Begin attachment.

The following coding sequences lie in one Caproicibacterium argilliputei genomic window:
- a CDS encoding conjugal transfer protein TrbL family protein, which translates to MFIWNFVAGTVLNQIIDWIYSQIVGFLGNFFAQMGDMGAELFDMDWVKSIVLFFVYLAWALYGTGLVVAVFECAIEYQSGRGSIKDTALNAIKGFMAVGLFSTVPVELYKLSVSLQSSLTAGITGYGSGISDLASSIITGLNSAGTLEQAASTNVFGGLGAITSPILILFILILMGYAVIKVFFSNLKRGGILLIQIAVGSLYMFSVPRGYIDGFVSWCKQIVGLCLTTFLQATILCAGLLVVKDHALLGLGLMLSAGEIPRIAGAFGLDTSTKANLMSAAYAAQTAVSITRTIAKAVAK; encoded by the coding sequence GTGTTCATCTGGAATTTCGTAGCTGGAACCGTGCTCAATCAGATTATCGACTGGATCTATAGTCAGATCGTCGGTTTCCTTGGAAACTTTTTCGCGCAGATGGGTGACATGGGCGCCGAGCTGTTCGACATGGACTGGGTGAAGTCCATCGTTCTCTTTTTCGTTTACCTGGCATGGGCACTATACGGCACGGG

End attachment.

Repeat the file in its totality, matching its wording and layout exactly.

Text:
The following coding sequences lie in one Caproicibacterium argilliputei genomic window:
- a CDS encoding conjugal transfer protein TrbL family protein, which translates to MFIWNFVAGTVLNQIIDWIYSQIVGFLGNFFAQMGDMGAELFDMDWVKSIVLFFVYLAWALYGTGLVVAVFECAIEYQSGRGSIKDTALNAIKGFMAVGLFSTVPVELYKLSVSLQSSLTAGITGYGSGISDLASSIITGLNSAGTLEQAASTNVFGGLGAITSPILILFILILMGYAVIKVFFSNLKRGGILLIQIAVGSLYMFSVPRGYIDGFVSWCKQIVGLCLTTFLQATILCAGLLVVKDHALLGLGLMLSAGEIPRIAGAFGLDTSTKANLMSAAYAAQTAVSITRTIAKAVAK; encoded by the coding sequence GTGTTCATCTGGAATTTCGTAGCTGGAACCGTGCTCAATCAGATTATCGACTGGATCTATAGTCAGATCGTCGGTTTCCTTGGAAACTTTTTCGCGCAGATGGGTGACATGGGCGCCGAGCTGTTCGACATGGACTGGGTGAAGTCCATCGTTCTCTTTTTCGTTTACCTGGCATGGGCACTATACGGCACGGG